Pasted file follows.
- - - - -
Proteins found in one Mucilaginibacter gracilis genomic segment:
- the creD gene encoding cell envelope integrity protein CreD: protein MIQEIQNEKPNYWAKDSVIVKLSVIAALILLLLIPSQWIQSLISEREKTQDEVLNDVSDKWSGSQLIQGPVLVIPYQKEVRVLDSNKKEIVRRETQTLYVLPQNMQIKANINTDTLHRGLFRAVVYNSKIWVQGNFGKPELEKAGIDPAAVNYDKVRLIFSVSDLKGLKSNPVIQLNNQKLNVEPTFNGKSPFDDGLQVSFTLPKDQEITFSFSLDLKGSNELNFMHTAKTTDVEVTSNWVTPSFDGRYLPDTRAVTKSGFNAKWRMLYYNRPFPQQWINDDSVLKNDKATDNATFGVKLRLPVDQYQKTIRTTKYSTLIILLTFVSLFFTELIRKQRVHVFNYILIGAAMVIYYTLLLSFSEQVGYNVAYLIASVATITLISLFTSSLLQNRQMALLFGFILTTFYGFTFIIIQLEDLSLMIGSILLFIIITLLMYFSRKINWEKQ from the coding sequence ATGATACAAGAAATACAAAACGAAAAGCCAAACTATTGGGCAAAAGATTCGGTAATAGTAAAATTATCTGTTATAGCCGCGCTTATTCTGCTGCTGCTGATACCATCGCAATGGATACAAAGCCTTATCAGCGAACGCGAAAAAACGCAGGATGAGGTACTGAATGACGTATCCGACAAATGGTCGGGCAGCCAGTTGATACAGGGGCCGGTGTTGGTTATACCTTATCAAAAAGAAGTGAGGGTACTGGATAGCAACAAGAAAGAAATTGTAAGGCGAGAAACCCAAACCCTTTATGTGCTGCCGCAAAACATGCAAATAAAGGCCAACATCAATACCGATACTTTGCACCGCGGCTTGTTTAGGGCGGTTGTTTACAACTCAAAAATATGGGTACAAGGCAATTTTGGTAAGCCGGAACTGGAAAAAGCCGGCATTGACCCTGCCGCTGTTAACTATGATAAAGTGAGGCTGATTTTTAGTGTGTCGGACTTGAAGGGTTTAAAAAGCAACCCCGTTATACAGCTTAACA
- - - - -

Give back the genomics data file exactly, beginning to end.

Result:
Proteins found in one Mucilaginibacter gracilis genomic segment:
- the creD gene encoding cell envelope integrity protein CreD: protein MIQEIQNEKPNYWAKDSVIVKLSVIAALILLLLIPSQWIQSLISEREKTQDEVLNDVSDKWSGSQLIQGPVLVIPYQKEVRVLDSNKKEIVRRETQTLYVLPQNMQIKANINTDTLHRGLFRAVVYNSKIWVQGNFGKPELEKAGIDPAAVNYDKVRLIFSVSDLKGLKSNPVIQLNNQKLNVEPTFNGKSPFDDGLQVSFTLPKDQEITFSFSLDLKGSNELNFMHTAKTTDVEVTSNWVTPSFDGRYLPDTRAVTKSGFNAKWRMLYYNRPFPQQWINDDSVLKNDKATDNATFGVKLRLPVDQYQKTIRTTKYSTLIILLTFVSLFFTELIRKQRVHVFNYILIGAAMVIYYTLLLSFSEQVGYNVAYLIASVATITLISLFTSSLLQNRQMALLFGFILTTFYGFTFIIIQLEDLSLMIGSILLFIIITLLMYFSRKINWEKQ from the coding sequence ATGATACAAGAAATACAAAACGAAAAGCCAAACTATTGGGCAAAAGATTCGGTAATAGTAAAATTATCTGTTATAGCCGCGCTTATTCTGCTGCTGCTGATACCATCGCAATGGATACAAAGCCTTATCAGCGAACGCGAAAAAACGCAGGATGAGGTACTGAATGACGTATCCGACAAATGGTCGGGCAGCCAGTTGATACAGGGGCCGGTGTTGGTTATACCTTATCAAAAAGAAGTGAGGGTACTGGATAGCAACAAGAAAGAAATTGTAAGGCGAGAAACCCAAACCCTTTATGTGCTGCCGCAAAACATGCAAATAAAGGCCAACATCAATACCGATACTTTGCACCGCGGCTTGTTTAGGGCGGTTGTTTACAACTCAAAAATATGGGTACAAGGCAATTTTGGTAAGCCGGAACTGGAAAAAGCCGGCATTGACCCTGCCGCTGTTAACTATGATAAAGTGAGGCTGATTTTTAGTGTGTCGGACTTGAAGGGTTTAAAAAGCAACCCCGTTATACAGCTTAACA